Gastroscopy is an investigatory procedure which allows the doctor to look at the inner lining of the oesophagus, stomach and duodenum by using a long flexible tube (the size of your little finger) with a tiny video camera and light source at the end that is placed through your mouth. It allows the doctor to detect ulcers, tumours and inflammations in your upper digestive tract and is useful for the diagnosis of bleeding, swallowing problems or abdominal pain.
Who should have gastroscopy?
The procedure is indicated for:
- Recurrent epigastric pain
- Gastro-Esophageal Reflux Disease (GERD)
- Peptic ulcers
- Upper gastrointestinal bleeding (tarry stool)
- Suspected upper gastrointestinal malignancy
- Cancer screening for high risk group
How to prepare for the procedure?
- Do not eat or drink anything for 6-8 hours before the procedure.
- The procedure can be performed on the same day right after the consultation for patients who have already fasted for 6-8 hours.
What happens when the procedure is performed?
- You might be given a "sedative" through an intravenous (IV) linebefore the procedure begins. This medication will put you to sleep through the procedure.
- A local anesthetic will be sprayed onto your throat to minimize the discomfort (choking feeling) when the tube is being introduced.
- You will be asked to swallow at the time the tube is placed into your throat. This will guide the endoscope into your oesophagus. The doctor will gently push the tube so that its end moves into your gullet.
- If a suspicious area is seen on the lining of the stomach or esophagus, the doctor will remove a tiny piece of tissue (a biopsy) for examination under the microscope.
- During the procedure, it is normal if you have a feeling of nausea. Relaxation can help to facilitate the procedure.
Must I do anything special after the procedure is over?
- If you have not been given IV sedatives, you are advised to rest for at least 15-30 minutes and can leave if there is no complication.
- You can drink water one hour after the procedure and resume normal diet if there is no choking.
- If you have been given sedatives, you must be accompanied by an adult when you leave because the intravenous sedation might make you dizzy. Please do not drive, ride a bicycle, operate any machinery or drink any alcoholic beverage within 24 hours after the procedure.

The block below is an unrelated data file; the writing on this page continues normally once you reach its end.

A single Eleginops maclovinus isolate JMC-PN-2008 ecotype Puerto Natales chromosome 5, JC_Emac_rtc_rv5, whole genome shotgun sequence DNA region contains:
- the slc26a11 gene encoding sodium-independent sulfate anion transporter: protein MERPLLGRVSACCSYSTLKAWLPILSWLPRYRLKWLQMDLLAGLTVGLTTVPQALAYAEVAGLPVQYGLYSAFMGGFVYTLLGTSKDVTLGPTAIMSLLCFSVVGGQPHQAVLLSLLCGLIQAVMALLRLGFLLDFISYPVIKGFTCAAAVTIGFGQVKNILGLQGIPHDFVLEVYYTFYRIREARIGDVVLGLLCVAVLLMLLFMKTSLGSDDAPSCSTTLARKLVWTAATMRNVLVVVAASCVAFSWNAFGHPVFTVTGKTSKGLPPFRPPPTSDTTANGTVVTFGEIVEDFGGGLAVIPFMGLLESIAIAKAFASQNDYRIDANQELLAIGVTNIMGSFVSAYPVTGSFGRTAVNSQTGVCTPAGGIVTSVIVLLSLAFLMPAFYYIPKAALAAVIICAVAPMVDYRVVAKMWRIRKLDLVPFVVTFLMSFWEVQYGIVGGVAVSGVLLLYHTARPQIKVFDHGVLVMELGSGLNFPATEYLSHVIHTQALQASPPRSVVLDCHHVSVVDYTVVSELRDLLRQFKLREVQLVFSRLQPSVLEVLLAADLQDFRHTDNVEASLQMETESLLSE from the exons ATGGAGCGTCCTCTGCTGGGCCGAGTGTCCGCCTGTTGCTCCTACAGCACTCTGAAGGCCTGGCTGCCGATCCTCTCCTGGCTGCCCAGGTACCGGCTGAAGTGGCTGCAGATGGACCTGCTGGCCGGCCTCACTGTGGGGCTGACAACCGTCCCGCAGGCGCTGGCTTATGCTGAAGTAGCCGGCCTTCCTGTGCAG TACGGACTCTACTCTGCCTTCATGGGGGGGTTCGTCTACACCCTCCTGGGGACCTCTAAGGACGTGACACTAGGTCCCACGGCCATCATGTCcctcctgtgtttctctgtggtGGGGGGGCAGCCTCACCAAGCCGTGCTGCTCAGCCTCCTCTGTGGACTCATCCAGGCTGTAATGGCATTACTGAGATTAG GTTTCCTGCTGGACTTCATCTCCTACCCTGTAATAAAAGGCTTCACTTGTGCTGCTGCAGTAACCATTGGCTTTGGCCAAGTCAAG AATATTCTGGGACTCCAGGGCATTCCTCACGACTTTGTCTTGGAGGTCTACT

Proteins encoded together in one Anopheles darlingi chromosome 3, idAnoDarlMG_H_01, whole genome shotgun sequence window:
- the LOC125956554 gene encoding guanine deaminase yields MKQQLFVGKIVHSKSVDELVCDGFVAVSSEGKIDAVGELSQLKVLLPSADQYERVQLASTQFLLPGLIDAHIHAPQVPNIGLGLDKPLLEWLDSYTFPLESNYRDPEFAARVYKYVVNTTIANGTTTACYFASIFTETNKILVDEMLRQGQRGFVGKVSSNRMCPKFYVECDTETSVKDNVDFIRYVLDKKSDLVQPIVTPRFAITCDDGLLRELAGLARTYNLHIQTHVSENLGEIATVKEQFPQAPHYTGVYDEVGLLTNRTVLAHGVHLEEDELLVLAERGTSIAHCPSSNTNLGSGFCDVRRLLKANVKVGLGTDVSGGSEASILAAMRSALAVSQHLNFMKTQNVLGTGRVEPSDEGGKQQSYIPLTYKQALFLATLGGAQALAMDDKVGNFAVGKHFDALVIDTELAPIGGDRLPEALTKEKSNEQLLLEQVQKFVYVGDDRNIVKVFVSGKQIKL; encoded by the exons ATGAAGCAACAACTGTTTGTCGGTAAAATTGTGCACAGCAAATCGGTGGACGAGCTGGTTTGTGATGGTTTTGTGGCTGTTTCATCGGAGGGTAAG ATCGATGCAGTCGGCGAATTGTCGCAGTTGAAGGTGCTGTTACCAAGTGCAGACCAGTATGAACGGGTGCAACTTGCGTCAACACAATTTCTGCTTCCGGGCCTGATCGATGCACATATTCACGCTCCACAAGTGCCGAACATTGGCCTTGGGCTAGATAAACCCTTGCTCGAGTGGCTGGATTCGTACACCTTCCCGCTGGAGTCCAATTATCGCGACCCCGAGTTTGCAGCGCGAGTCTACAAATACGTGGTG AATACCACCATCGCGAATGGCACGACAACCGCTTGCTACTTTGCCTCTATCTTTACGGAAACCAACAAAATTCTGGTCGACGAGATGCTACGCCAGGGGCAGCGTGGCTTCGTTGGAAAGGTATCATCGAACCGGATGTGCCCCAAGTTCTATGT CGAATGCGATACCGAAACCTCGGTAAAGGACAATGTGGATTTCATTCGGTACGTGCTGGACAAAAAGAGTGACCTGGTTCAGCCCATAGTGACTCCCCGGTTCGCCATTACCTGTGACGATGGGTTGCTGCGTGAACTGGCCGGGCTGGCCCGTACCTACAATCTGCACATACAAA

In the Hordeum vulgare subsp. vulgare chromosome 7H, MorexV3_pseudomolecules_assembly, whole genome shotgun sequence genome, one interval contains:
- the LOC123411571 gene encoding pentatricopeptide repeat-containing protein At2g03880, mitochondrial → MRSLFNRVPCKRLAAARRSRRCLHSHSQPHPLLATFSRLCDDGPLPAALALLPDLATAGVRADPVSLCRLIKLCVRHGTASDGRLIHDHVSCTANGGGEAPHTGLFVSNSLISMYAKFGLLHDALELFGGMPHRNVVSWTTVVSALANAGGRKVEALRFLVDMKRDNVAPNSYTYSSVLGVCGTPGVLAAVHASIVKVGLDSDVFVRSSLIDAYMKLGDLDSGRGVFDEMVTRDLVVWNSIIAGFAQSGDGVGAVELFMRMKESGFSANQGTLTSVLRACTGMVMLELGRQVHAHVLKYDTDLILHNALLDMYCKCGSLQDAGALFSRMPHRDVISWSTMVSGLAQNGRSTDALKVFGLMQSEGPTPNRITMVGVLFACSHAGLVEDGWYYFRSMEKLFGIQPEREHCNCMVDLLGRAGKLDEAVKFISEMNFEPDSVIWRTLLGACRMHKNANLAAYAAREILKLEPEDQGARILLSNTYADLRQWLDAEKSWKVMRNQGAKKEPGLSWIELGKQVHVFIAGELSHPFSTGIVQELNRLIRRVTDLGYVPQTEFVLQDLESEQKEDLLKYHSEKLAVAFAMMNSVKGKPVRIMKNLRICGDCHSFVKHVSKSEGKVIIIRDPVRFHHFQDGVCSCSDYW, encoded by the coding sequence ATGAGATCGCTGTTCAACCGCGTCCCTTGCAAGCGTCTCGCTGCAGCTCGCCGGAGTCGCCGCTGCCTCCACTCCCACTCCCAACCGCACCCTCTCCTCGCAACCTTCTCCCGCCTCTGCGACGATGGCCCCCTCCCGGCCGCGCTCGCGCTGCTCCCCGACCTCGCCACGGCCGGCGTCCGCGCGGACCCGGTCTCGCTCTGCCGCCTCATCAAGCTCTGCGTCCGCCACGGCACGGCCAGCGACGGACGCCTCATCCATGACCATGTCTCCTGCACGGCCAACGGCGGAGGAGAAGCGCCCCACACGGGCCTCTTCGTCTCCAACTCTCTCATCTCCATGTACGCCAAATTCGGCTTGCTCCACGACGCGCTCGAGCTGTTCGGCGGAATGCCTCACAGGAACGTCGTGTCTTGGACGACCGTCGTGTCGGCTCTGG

- You may experience a minor sore throat and/or abdominal distension immediately after the procedure. These symptoms will gradually subside. Inform your doctor if these symptoms persist.
The Centre is managed by a team of dedicated and experienced endoscopists. It is equipped with state-of-the-art endoscopic imaging systems and the aim is to provide high quality services in the diagnosis and treatment of diseases of the gastrointestinal tract, biliary and pancreatic system as well as the respiratory system. If necessary, during the procedure, the patient can be sedated with the help of our experienced anaesthesiologists to minimize any discomfort he/she might encounter during the procedure.
Patients who choose to undergo the consultation and gastroscopy procedure on the same day should fast (do not eat or drink) for 6 to 8 hours before they come to the Centre. Our specialists will tell you right after the procedure what is seen in your upper digestive tract. If biopsies are taken, it will take 2 to 3 working days to complete the report. Your specialist or attending doctor will contact you for subsequent follow-up and treatment.